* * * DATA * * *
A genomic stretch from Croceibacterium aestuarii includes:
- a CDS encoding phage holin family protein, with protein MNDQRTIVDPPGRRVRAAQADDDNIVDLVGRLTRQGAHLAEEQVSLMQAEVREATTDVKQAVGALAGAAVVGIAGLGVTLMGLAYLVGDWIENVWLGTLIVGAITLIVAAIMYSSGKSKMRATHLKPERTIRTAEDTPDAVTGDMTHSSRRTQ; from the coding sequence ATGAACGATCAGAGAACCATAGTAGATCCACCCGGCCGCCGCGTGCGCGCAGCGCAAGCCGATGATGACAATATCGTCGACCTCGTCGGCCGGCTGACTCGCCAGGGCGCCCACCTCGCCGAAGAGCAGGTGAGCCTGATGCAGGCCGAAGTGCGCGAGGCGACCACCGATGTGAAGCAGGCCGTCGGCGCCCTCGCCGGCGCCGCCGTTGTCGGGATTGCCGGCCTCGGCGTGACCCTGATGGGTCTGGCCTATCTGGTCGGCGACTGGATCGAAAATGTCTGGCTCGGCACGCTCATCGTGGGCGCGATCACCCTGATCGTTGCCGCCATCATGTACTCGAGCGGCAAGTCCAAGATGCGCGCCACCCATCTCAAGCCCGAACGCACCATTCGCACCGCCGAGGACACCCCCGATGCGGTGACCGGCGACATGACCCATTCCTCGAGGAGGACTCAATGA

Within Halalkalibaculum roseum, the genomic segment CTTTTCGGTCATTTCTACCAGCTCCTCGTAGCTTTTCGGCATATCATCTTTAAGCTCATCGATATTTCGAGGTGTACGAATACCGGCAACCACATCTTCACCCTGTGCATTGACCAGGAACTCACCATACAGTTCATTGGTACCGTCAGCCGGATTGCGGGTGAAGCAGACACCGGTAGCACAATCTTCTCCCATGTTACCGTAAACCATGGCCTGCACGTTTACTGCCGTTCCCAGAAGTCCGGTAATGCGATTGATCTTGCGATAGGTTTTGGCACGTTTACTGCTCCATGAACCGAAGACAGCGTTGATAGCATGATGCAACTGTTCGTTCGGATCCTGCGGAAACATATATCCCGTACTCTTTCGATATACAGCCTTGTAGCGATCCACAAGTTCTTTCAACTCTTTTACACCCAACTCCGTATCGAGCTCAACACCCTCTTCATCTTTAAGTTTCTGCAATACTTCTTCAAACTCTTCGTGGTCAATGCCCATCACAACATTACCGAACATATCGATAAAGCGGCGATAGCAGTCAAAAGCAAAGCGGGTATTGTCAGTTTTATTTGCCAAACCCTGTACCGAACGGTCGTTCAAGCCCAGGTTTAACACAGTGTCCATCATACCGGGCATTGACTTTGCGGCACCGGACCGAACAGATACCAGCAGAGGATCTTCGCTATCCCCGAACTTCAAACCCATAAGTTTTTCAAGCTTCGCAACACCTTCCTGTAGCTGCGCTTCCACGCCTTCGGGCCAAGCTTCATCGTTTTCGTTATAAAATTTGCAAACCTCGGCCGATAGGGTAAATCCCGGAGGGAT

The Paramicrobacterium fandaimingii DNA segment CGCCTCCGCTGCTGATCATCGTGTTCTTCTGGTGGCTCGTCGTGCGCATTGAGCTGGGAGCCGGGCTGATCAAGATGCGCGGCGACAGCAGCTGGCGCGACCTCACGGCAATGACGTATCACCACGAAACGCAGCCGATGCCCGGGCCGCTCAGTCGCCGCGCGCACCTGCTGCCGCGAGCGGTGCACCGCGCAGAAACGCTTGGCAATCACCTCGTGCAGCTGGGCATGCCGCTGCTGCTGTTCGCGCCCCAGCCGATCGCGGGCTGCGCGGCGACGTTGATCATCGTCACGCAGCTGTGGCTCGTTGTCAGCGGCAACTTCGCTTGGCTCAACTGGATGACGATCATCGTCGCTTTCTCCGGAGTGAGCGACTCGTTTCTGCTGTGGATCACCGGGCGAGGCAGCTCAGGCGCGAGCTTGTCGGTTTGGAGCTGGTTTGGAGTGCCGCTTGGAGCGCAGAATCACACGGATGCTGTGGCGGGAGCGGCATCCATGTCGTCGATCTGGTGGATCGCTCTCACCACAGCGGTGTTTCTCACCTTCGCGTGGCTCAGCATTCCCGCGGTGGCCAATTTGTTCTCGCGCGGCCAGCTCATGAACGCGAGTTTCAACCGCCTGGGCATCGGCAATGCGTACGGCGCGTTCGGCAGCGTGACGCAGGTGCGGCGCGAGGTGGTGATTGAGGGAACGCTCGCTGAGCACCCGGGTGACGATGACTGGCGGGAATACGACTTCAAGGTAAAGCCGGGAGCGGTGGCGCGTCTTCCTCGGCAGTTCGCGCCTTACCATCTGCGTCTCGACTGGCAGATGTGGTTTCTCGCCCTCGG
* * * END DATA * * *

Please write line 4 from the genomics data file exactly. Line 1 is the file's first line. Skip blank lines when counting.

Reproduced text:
The Paramicrobacterium fandaimingii DNA segment CGCCTCCGCTGCTGATCATCGTGTTCTTCTGGTGGCTCGTCGTGCGCATTGAGCTGGGAGCCGGGCTGATCAAGATGCGCGGCGACAGCAGCTGGCGCGACCTCACGGCAATGACGTATCACCACGAAACGCAGCCGATGCCCGGGCCGCTCAGTCGCCGCGCGCACCTGCTGCCGCGAGCGGTGCACCGCGCAGAAACGCTTGGCAATCACCTCGTGCAGCTGGGCATGCCGCTGCTGCTGTTCGCGCCCCAGCCGATCGCGGGCTGCGCGGCGACGTTGATCATCGTCACGCAGCTGTGGCTCGTTGTCAGCGGCAACTTCGCTTGGCTCAACTGGATGACGATCATCGTCGCTTTCTCCGGAGTGAGCGACTCGTTTCTGCTGTGGATCACCGGGCGAGGCAGCTCAGGCGCGAGCTTGTCGGTTTGGAGCTGGTTTGGAGTGCCGCTTGGAGCGCAGAATCACACGGATGCTGTGGCGGGAGCGGCATCCATGTCGTCGATCTGGTGGATCGCTCTCACCACAGCGGTGTTTCTCACCTTCGCGTGGCTCAGCATTCCCGCGGTGGCCAATTTGTTCTCGCGCGGCCAGCTCATGAACGCGAGTTTCAACCGCCTGGGCATCGGCAATGCGTACGGCGCGTTCGGCAGCGTGACGCAGGTGCGGCGCGAGGTGGTGATTGAGGGAACGCTCGCTGAGCACCCGGGTGACGATGACTGGCGGGAATACGACTTCAAGGTAAAGCCGGGAGCGGTGGCGCGTCTTCCTCGGCAGTTCGCGCCTTACCATCTGCGTCTCGACTGGCAGATGTGGTTTCTCGCCCTCGG